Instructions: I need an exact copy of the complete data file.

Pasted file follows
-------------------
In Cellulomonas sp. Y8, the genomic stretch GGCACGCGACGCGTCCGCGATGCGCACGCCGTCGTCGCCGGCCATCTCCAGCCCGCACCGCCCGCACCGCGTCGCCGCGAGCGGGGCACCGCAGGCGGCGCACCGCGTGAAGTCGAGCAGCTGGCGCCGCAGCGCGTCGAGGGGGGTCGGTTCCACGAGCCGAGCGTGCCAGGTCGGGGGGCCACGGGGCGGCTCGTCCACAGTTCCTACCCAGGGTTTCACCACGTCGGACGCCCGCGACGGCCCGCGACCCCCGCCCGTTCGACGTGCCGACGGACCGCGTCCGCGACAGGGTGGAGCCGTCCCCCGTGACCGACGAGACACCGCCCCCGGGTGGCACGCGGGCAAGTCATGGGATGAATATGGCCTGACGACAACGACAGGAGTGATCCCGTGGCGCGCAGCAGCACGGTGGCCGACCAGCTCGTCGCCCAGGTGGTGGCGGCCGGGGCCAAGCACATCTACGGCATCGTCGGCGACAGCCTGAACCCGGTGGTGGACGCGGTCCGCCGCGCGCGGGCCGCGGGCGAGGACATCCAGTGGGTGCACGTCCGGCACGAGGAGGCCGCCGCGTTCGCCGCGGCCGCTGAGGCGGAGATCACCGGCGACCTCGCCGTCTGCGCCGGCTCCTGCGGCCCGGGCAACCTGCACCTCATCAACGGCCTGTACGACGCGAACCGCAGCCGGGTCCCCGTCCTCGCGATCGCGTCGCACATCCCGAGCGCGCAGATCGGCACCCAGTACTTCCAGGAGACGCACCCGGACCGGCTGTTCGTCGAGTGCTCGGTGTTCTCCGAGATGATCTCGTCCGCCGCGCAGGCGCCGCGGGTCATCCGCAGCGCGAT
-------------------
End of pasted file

In Cellulomonas sp. Y8, the genomic stretch GGCACGCGACGCGTCCGCGATGCGCACGCCGTCGTCGCCGGCCATCTCCAGCCCGCACCGCCCGCACCGCGTCGCCGCGAGCGGGGCACCGCAGGCGGCGCACCGCGTGAAGTCGAGCAGCTGGCGCCGCAGCGCGTCGAGGGGGGTCGGTTCCACGAGCCGAGCGTGCCAGGTCGGGGGGCCACGGGGCGGCTCGTCCACAGTTCCTACCCAGGGTTTCACCACGTCGGACGCCCGCGACGGCCCGCGACCCCCGCCCGTTCGACGTGCCGACGGACCGCGTCCGCGACAGGGTGGAGCCGTCCCCCGTGACCGACGAGACACCGCCCCCGGGTGGCACGCGGGCAAGTCATGGGATGAATATGGCCTGACGACAACGACAGGAGTGATCCCGTGGCGCGCAGCAGCACGGTGGCCGACCAGCTCGTCGCCCAGGTGGTGGCGGCCGGGGCCAAGCACATCTACGGCATCGTCGGCGACAGCCTGAACCCGGTGGTGGACGCGGTCCGCCGCGCGCGGGCCGCGGGCGAGGACATCCAGTGGGTGCACGTCCGGCACGAGGAGGCCGCCGCGTTCGCCGCGGCCGCTGAGGCGGAGATCACCGGCGACCTCGCCGTCTGCGCCGGCTCCTGCGGCCCGGGCAACCTGCACCTCATCAACGGCCTGTACGACGCGAACCGCAGCCGGGTCCCCGTCCTCGCGATCGCGTCGCACATCCCGAGCGCGCAGATCGGCACCCAGTACTTCCAGGAGACGCACCCGGACCGGCTGTTCGTCGAGTGCTCGGTGTTCTCCGAGATGATCTCGTCCGCCGCGCAGGCGCCGCGGGTCATCCGCAGCGCGAT